The Truth About Cooking Oils


There are a few different reasons why you will want to avoid certain fats and oils for cooking, mainly seed oils. 1. Saturated fats are more STABLE than unsaturated fats. Quite literally, the chemical structure of saturated fats will not be easily damaged by things that will easily damage unsaturated fats, namely heat, light and air. Ever wonder why your high-quality olive oils are sold in a dark green glass or other opaque container? It’s to keep light from damaging the oil. Ever wonder why coconut oil doesn’t go “off” or smell rancid from sitting out on the counter without a lid on it but a vegetable oil like corn or soybean oil will? Air oxidizes those oils and makes them rancid. That is, damaged beyond the point that they are already just from the point of bottling. What separates the saturated fats from the unsaturated fats is the presence of a hydrogen bond at every instance of a carbon in the chemical structure of the fat. When there is a double bond in the chain of carbons, it creates a more unstable structure, which you can see when a fat is liquid at room temperature: the group of unstable fats together form a liquid versus the group of stable fats together which form a solid or semi-solid. 2. Seed oils are extremely high in monounsaturated fatty acids (MUFAs) and polyunsaturated fatty acids (PUFAs) at varying ratios, all of which are prone to oxidation, PUFAs most significantly. You wouldn’t cook with fish oil, would you? Why would you want to cook with other oils that are very high in PUFAs? Even beyond PUFAs, MUFAs are pretty easy to damage as well (olive oil is very high in MUFAs). Read this article for more on why canola and other seed oils all made by expeller and chemical extraction methods are already rancid once they’re bottled and this article on how they’re made. 3. BEWARE: Many refined seed oils are marketed as having a high smoke point, therefore making them “ideal” choices for cooking.  That’s not really the whole story. A higher smoke point is valid only if the fat or oil is fairly stable to begin with, and it may be useful in determining between two fats which is more ideal to use. That said, simply using the smoke point as a reason why you choose a cooking oil is an ineffective tool and will leave you with an already rancid oil on your hands (most likely, due to how it was initially processed – see video on how canola oil is made) and one that you’ll possibly damage further with the high heat of your oil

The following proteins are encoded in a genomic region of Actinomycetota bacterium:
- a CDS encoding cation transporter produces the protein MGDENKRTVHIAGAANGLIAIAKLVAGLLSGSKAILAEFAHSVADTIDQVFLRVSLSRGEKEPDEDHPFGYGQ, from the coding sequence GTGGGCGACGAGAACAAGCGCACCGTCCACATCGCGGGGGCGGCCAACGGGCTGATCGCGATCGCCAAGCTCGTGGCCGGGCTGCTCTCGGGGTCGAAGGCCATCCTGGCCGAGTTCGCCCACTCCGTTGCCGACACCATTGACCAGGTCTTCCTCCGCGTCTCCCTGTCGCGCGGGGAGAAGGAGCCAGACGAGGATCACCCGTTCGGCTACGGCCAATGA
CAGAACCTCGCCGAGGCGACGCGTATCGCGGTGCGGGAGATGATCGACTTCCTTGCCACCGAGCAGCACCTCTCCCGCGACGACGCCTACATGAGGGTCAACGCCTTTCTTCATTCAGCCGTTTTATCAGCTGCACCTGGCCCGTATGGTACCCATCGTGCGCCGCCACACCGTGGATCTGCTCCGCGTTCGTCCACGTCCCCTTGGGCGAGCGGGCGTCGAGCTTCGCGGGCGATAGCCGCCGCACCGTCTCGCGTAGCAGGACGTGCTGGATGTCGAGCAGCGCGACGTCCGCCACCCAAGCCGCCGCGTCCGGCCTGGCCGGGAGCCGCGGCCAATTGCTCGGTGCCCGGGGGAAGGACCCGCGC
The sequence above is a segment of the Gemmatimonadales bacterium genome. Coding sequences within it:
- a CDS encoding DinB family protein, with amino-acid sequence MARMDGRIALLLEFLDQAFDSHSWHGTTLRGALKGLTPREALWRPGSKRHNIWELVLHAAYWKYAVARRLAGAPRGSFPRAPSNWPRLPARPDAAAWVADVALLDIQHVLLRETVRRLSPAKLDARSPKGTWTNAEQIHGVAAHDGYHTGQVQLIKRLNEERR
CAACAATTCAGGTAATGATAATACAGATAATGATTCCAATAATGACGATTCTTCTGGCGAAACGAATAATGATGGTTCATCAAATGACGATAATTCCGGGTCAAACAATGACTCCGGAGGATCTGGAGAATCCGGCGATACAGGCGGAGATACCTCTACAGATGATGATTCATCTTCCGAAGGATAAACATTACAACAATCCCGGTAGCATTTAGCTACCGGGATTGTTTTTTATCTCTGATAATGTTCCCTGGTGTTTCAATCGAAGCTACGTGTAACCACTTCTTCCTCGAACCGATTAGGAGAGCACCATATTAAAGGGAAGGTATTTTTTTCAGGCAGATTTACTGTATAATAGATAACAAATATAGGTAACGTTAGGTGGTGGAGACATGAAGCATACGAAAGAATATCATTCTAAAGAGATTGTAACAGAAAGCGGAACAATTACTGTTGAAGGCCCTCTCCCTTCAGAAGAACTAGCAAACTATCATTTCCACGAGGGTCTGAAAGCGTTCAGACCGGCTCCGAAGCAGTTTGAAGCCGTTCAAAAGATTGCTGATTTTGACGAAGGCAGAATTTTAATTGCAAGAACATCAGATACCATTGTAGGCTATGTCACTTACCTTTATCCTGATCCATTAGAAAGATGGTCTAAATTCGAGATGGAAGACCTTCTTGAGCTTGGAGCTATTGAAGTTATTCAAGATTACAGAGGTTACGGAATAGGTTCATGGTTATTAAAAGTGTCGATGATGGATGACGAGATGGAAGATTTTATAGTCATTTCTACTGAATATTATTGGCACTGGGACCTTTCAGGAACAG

Diane at Balanced Bites created a handy list for reference that will help you when cooking.  The list is called “Fats/Oils:  Which to Eat & Which to Ditch” and you can download here. In addition, she has another list that shows cooking fats in general and she ranks them based on 1) how they’re made (how much processing goes into it), 2) the fatty acid composition and 3) the smoke point.  The Guide To Cooking Fats is printable and can be downloaded here. (PDF)chart It’s safe to assume, however, that most naturally occurring saturated fats are safe to cook with, while most unsaturated fats (called oils because they are liquid at ambient room temperature) are unsafe to cook with and are most ideal for cold uses if appropriate for consumption at all. Remember that man made trans-fats are never healthy to eat: Crisco, Earth Balance, Smart Balance, Benecol, Margarine, Country Crock, I Can’t Believe It’s Not Butter and the new one claiming to be a coconut product but it actually contains soybean oil… yikes! Source:  Balanced Bites